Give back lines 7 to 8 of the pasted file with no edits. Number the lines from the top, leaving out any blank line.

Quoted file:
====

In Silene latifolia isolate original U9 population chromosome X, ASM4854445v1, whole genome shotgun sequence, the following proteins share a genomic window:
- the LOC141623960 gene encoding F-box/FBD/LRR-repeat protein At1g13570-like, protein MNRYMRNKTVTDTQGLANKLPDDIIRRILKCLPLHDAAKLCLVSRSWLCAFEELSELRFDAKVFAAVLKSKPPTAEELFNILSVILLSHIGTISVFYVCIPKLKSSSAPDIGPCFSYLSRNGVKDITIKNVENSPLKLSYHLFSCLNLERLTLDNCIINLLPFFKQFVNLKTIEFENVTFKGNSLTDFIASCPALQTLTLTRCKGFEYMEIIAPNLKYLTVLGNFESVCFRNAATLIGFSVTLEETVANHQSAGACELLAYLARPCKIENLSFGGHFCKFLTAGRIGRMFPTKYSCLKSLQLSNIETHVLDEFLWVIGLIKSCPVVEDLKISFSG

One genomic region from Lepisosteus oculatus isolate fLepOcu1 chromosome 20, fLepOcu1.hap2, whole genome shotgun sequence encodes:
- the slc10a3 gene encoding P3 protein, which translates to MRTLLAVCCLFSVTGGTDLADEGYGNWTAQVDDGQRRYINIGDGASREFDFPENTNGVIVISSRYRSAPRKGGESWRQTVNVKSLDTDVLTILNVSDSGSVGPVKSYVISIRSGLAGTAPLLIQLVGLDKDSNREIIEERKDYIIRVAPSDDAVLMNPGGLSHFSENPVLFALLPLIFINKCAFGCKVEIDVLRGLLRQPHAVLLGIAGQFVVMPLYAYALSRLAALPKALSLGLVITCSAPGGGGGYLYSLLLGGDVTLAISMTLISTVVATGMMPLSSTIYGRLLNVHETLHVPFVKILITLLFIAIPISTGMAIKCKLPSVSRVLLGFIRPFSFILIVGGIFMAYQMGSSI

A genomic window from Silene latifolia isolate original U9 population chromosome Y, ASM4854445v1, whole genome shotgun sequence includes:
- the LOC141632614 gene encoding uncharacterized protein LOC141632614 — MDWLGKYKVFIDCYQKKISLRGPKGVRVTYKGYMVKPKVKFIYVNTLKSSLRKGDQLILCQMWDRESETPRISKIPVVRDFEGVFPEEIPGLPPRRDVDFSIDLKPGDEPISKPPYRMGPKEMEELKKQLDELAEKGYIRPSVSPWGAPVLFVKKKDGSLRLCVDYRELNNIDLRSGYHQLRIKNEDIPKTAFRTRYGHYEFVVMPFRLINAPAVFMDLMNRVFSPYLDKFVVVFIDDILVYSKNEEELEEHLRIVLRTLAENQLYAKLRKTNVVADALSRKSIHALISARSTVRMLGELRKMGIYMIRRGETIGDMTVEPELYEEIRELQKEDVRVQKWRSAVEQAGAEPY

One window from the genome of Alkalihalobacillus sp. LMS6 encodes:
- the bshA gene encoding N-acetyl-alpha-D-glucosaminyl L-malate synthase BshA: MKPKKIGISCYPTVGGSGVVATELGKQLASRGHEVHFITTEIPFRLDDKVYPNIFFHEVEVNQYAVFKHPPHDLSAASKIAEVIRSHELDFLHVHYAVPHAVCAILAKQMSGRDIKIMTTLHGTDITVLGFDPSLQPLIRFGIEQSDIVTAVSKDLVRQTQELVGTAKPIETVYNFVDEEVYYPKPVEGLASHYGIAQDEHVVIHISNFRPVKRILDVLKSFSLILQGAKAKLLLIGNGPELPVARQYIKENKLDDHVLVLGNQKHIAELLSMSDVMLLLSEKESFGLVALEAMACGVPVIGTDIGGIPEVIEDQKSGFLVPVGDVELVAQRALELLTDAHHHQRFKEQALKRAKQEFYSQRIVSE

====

One window from the genome of Alkalihalobacillus sp. LMS6 encodes:
- the bshA gene encoding N-acetyl-alpha-D-glucosaminyl L-malate synthase BshA: MKPKKIGISCYPTVGGSGVVATELGKQLASRGHEVHFITTEIPFRLDDKVYPNIFFHEVEVNQYAVFKHPPHDLSAASKIAEVIRSHELDFLHVHYAVPHAVCAILAKQMSGRDIKIMTTLHGTDITVLGFDPSLQPLIRFGIEQSDIVTAVSKDLVRQTQELVGTAKPIETVYNFVDEEVYYPKPVEGLASHYGIAQDEHVVIHISNFRPVKRILDVLKSFSLILQGAKAKLLLIGNGPELPVARQYIKENKLDDHVLVLGNQKHIAELLSMSDVMLLLSEKESFGLVALEAMACGVPVIGTDIGGIPEVIEDQKSGFLVPVGDVELVAQRALELLTDAHHHQRFKEQALKRAKQEFYSQRIVSE